Communicate Better to Compete

February 21, 2011

We deal with the same headaches all radiologists do: tracking down other busy professionals to make sure that they get the information they need and, sometimes, demand.

In recent years, the use of teleradiology and the competitive nature of the marketplace have put considerable pressure on groups to remain competitive. Like many other practices this means that our group has to set itself apart if it would like to continue and grow its relationships.

So what sets you apart? That is, what value do you add? Well that may be different for different groups and for different radiologists. Importantly, it may be different for different patients, referring physicians and technical-side providers (your hospital or imaging center owner).

One important part of adding value for everyone is improved communication. Evermore, customers would like the best service delivered fast. For us, that is providing important results quickly and accurately. We deal with the same headaches all radiologists do: tracking down other busy professionals to make sure that they get the information they need and, sometimes, demand.

The current world provides novel ways to provide that information and that is an opportunity for a part of the medical world that critically relies on transmission of information. While there are many ways to provide the information, customers want to receive the information in different way. So it is vital that your carefully consider what process you use for adapting to this environment.

Develop the process in collaboration.

Think about all the parties who will be interested. Perhaps form a working group or groups, that might include common customers, like ER physicians, hospitalists or representatives of most common referrers. Don’t forget about administrative staff who often are the ones receiving reports. Finally, remember to involve the IT staff and anyone involved in compliance as some methods need to be verified to be compliant.

Find out your clinician needs.

Most clinicians see value in getting the information they need more quickly and easily. They also appreciate getting it without interrupting other important tasks. Before you start looking at options, talk to the clinicians you most commonly work with. What are their most important needs? ER physicians may want information delivered quickly and briefly one way, like text messaging or a beeper message. Some referring MDs may be interested in getting a quick, secure electronic delivery of stat or important results. They may also prefer a delivery method for final reports that is paperless. Some may prefer verbal communication. If I have found anything in talking to folks about this, it is that there is not one solution for everyone.

Satisfy your hospital or organizations expectations.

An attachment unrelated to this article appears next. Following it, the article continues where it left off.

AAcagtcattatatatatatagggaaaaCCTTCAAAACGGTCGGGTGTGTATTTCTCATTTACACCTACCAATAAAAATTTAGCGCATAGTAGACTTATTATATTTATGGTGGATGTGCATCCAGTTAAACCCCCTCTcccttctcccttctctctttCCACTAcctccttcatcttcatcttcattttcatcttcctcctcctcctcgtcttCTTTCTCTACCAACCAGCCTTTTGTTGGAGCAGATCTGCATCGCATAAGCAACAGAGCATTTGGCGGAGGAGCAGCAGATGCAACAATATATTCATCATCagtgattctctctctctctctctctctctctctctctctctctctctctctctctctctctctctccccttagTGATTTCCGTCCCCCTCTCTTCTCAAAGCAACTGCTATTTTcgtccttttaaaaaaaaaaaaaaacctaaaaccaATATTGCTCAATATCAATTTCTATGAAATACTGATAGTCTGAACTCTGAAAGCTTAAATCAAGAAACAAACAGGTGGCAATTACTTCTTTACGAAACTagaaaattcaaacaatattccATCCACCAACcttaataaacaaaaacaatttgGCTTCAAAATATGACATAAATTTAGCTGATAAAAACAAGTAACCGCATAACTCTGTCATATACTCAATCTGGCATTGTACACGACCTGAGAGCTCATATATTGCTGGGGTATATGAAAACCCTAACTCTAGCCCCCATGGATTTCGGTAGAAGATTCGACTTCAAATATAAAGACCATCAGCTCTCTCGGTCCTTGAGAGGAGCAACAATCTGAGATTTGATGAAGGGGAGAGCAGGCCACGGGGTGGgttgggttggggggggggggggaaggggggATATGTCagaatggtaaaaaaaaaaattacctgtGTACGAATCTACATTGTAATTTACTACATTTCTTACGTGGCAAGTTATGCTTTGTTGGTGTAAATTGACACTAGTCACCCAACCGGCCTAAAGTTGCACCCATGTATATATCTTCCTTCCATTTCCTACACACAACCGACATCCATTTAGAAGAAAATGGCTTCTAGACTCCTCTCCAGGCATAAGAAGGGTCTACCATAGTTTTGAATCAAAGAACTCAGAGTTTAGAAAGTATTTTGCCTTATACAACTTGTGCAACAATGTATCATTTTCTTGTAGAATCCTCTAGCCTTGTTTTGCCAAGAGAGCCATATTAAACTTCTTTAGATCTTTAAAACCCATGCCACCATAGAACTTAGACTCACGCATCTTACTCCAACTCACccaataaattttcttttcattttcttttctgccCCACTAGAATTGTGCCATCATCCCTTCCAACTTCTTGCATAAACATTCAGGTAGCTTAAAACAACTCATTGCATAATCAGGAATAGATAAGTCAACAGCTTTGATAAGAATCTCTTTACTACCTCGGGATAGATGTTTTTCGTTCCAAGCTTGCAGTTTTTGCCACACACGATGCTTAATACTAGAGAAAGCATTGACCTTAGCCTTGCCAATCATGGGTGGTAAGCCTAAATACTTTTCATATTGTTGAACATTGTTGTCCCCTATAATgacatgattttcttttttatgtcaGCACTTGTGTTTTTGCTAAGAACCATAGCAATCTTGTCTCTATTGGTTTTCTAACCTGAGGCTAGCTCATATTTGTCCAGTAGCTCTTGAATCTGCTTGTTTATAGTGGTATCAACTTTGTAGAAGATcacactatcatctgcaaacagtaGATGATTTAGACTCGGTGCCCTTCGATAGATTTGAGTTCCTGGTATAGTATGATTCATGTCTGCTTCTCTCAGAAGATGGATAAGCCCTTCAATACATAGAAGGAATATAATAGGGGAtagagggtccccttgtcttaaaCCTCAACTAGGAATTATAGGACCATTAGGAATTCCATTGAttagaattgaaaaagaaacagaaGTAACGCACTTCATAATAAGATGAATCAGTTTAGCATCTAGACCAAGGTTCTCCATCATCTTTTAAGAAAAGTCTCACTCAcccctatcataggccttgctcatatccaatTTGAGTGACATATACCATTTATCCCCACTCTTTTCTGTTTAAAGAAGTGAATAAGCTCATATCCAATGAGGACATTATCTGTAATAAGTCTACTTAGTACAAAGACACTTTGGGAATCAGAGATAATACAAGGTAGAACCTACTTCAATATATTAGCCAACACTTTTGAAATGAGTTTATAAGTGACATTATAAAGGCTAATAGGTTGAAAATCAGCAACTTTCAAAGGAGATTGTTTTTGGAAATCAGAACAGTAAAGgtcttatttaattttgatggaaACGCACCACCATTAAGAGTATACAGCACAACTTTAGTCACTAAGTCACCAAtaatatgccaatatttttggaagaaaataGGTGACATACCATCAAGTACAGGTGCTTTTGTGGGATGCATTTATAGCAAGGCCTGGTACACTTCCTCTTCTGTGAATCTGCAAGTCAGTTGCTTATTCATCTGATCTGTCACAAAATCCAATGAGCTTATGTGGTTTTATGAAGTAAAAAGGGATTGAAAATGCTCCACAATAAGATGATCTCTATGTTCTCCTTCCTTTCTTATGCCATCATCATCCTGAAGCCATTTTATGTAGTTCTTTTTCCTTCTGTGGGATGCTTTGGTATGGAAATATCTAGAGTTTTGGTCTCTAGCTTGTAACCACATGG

Remember that your customers are not just the physicians referring to you. Ultimately, if everyone does not see value in a new process it won’t be accepted well. So what value can a new process provide? Clinician satisfaction is one valuable piece. But especially with hospitals, there are certain goals for provision of care. These may include stat report delivery or final report delivery times, sign off times, etc. Identify the ones most important, or if possible all, and make sure the process includes methods to satisfy those and, hopefully, improve on current results.

Remember too, that it is not only physicians looking for information, so think about how the non-MDs want to receive quick information. The ER administration may want information in one way, like a finalized written report in a certain period of time, but the ER MD may be interested in getting a text message or beeper message for quick results, as mentioned above.

After the process is in place, follow-up.

Remember it is a process. It may need to be modified or adjusted. Even if it is working, you need to show how and how much. So provide metrics to show your satisfaction of those hospital expectations. There are a variety of vendors who offer communication solutions as add-ons for current PACS products, so that communication can be facilitated and, importantly, tracked and recorded. This allows for an easy system to provide those metrics. As for the physicians, survey your MDs. Ultimately, you are trying to make sure you choose a method(s) that are optimal for the most people

Keep flexible, realizing one size does not fit all.

Remember you are trying to satisfy the most people possible and add value. Don’t pick a system that drives some customer nuts and helps others. That is value neutral, not value added.

Make sure you are compliant.

Leverage technology, but understand limits of HIPPA and confidentiality; consider internal e-mail, internal pagers, hospital phones only active on a hospital network, or other secure method for quick non-verbal communication. Most of all check to make sure what you propose is compliant and don’t start your new process until you are certain.